Centering Ourselves

Michael Onsando
6 September ,2016

I’d like to begin where we all are. Consider the images of Mark Zuckerberg at Mama Oliech restaurant and how they have travelled. Think of this one in particular. I won’t focus on how his whiteness permeated through how we treated him. We have, for a long time, held white people who do something “African” as gods. And so it makes sense that we would hold Zuckerberg in such esteem.

As Bisi Alimi wrote:

“… white has been set as the standard of how the world works. When a white person speaks any African language and posts videos online, that video will go viral among Africans. Even with the worse attempt at speaking language with horrible accents. But I remember how many times black people have been called out by white people for their accent, or their poor attempt at speaking white people’s language.”

It also makes sense that we would use this image to shame women. The number of tweets and Facebook posts that came out demeaning women because Zuckerberg ate a fish with his hands speak for themselves.

Instead, I’d like to think about what Kenya would do to a Mark Zuckerberg. And, what this curiosity would actually mean to someone on his path. Not only would he have to come from a place of privilege – but he would also have to have a level of access. Access to people, access to resource and access to knowledge.

In order to do this, we would have to actually care about things like increased access to knowledge, resource and ourselves. This is not something that we have shown that we can do. A story done by Africa Uncensored (here) shows how primary schools across the country – with particular focus on Naka primary school in Nakuru – have had their land grabbed. Just last year, the students of Lang’ata primary were fighting the same battle. Earlier this year, high school students were burning down schools, yet we still don’t want to admit that there might be a serious problem in education in the country.

Even assuming that somehow our young eager mind would survive the rigor that is 844, there is no telling what would happen to them once they go out into the world. The Silicon Savannah is not for the fainthearted, as the founders of Angani could tell you. Writing the full story here, Brenda Wambui states:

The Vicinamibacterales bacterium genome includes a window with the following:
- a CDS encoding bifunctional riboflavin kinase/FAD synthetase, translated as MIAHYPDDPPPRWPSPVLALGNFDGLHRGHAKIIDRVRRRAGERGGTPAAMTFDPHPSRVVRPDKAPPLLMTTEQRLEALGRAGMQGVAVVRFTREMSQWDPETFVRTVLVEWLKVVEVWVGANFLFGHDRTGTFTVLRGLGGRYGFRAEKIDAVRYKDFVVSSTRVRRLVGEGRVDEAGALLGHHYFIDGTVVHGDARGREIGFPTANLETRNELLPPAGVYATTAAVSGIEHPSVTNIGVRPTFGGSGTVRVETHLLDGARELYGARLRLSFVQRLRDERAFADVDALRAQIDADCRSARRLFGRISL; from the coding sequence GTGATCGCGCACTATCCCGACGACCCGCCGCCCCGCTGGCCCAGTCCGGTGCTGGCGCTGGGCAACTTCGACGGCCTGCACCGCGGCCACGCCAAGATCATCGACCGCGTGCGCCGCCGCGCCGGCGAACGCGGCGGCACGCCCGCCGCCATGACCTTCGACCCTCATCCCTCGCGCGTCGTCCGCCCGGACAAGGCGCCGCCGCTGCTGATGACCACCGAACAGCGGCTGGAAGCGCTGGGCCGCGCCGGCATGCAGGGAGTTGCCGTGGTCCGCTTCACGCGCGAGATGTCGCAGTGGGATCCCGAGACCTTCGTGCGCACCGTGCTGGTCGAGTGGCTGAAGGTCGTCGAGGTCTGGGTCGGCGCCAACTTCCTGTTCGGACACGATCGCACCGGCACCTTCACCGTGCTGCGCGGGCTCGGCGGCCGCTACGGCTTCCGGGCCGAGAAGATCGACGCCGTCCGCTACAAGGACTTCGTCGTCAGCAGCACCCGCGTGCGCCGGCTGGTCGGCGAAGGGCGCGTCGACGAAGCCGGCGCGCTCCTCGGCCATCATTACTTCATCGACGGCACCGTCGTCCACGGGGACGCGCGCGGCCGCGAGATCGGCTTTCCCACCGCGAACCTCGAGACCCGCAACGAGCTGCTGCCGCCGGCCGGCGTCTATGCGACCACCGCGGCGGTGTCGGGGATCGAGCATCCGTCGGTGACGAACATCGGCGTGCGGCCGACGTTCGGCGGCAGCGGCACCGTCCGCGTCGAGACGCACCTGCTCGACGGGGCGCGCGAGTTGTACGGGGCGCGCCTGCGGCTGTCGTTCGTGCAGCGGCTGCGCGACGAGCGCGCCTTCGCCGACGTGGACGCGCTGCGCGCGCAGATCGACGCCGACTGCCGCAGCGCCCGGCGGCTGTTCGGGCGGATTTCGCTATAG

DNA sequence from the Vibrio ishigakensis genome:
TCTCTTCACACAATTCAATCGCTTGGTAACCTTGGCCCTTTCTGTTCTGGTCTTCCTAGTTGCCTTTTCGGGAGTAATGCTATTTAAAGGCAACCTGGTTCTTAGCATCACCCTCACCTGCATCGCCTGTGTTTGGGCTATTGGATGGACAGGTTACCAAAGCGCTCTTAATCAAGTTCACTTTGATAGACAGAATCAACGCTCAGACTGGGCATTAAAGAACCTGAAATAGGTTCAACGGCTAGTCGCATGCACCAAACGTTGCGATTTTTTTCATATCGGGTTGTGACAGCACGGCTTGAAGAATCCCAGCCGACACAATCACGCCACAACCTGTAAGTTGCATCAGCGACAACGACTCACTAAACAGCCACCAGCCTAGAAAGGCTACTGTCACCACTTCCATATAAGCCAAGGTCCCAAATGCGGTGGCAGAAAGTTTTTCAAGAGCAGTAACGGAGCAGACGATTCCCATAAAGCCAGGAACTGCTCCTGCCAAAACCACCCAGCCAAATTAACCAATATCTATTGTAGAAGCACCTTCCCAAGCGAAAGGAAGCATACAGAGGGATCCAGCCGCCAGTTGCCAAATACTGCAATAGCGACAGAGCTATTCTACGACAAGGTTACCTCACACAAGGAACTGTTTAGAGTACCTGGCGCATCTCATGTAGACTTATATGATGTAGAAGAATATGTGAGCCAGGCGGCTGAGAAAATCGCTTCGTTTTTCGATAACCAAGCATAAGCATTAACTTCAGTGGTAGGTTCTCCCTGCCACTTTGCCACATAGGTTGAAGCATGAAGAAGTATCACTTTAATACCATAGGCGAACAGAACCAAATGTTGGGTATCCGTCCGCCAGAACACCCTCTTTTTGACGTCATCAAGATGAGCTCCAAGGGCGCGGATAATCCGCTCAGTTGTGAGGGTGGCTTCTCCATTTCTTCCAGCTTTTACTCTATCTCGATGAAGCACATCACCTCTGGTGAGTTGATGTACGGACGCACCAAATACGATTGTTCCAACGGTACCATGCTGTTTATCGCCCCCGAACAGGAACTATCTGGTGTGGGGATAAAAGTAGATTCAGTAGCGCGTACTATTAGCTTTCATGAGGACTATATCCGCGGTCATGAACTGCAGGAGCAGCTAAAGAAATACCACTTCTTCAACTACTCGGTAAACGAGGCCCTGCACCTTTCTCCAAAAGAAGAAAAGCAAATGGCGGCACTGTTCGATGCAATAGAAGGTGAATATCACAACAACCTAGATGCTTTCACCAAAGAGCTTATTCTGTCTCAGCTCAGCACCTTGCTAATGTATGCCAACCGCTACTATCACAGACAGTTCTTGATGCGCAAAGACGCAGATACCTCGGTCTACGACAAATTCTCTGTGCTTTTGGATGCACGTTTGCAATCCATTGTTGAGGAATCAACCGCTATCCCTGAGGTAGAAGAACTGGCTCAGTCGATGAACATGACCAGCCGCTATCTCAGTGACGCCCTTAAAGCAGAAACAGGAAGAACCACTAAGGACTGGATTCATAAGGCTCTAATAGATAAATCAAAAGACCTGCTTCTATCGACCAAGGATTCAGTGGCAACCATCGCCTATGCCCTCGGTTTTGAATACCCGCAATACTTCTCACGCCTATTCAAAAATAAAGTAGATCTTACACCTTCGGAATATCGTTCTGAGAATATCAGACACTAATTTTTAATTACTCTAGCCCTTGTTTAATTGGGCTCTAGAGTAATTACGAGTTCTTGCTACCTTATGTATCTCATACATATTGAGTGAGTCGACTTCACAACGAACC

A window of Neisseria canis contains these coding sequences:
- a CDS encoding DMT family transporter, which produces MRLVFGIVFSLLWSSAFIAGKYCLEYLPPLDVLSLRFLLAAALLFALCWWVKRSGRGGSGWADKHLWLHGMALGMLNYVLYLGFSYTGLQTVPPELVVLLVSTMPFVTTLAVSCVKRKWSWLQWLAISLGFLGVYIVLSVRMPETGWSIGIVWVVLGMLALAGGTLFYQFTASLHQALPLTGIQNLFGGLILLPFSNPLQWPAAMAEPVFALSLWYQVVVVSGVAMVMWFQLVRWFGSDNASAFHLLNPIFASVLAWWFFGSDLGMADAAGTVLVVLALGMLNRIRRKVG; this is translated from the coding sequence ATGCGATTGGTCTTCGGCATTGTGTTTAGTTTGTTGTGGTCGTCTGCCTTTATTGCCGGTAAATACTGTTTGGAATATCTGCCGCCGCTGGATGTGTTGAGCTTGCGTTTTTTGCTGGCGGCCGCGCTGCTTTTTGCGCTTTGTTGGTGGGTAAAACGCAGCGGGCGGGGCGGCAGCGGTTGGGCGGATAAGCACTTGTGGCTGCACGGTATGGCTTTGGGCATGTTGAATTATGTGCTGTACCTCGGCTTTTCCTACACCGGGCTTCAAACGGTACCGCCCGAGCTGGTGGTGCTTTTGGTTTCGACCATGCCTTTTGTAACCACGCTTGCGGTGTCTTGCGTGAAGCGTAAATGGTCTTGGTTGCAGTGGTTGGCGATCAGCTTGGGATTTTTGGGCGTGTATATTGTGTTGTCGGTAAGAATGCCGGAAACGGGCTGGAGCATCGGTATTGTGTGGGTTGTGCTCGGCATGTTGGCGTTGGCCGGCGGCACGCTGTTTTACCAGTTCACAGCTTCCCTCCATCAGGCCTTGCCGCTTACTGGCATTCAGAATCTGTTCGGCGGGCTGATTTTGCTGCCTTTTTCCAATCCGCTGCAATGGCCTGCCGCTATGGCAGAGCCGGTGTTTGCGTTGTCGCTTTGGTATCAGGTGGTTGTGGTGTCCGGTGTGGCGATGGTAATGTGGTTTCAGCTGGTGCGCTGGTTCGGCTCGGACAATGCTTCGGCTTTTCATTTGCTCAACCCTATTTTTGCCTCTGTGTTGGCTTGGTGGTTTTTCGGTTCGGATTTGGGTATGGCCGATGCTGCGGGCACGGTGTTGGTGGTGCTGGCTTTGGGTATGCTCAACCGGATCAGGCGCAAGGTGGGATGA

“This is not to say that terrible things have not happened before in this community. They are commonplace, and people are usually afraid to speak up in fear of the consequences. In my research, I heard from sources who opted to remain anonymous about a senior official at a leading telco who participated in blatant fraud, before moving to yet another leading telco, seemingly without paying his dues. I was told about how a community space was practically snatched from its founder by someone he owed money in exchange for his debt, not knowing the creditor had an ace up his sleeve.”

In many ways, I’d like to be able to take race and other forms of privilege away from this situation. This is not to say that these things did not play a role in his “success” – they were definitely driving forces. Major ones, in fact. Which is to say, it is almost impossible to have a Zuckerberg without thinking of centralization of resources and how this centralization allowed him to be.

So what role does it play to look at the situation without considering privilege?

In order to do this I would like us to go back to the image.

In the image we have Zuckeberg, centre. On his right there is cabinet secretary Joe Mucheru. The people in the photo are smiling – or at least attempting to feign some form of happiness. There is pride in the eyes of the cabinet secretary – he is happy to be in this photo (through no fault of his own. I’d be happy to meet Mark myself). It is very clear that it is the Facebook founder who is at the centre of the gaze. He is the one that is to be looked at.

I’m wondering if the centering of the image would be the same if the person in question was a young Kenyan. If the person in question had done things that were globally recognized. Take this image of David Rudisha – the men’s 800 metre world record holder – and the president. In this picture everyone is still smiling, but the president is definitely at the centre of the image. If anything, there are vacant seats upfront that one can imagine were occupied by “more important” people. It’s an image of the centre, congratulating the margin.

So what work do these images do?

I’d like to suggest that there’s something in this imaging about attention and centering. In the image of Zuckerberg – and in the way the image has travelled – we are centering Mark. We are catering to his needs. We are applauding him for doing things that would not otherwise come naturally to him. Everything around this image shows that we are here to make him comfortable. In the image of Rudisha we see the reverse. A person who is supposed to be happy – and honoured – to be where he is. No seat has been provided for him (or the other athletes) despite seats being available – and there’s the power at the centre. All eyes are trained on the president. It is not about what any of the athletes have done, but more about how they have been allowed into State House to meet the president.

I’m worried about this idea of how we cater to others while destroying each other. Especially in this age of the entrepreneurship rhetoric. We keep asking why we haven’t made great things, how can we if we don’t allow each other to be great?

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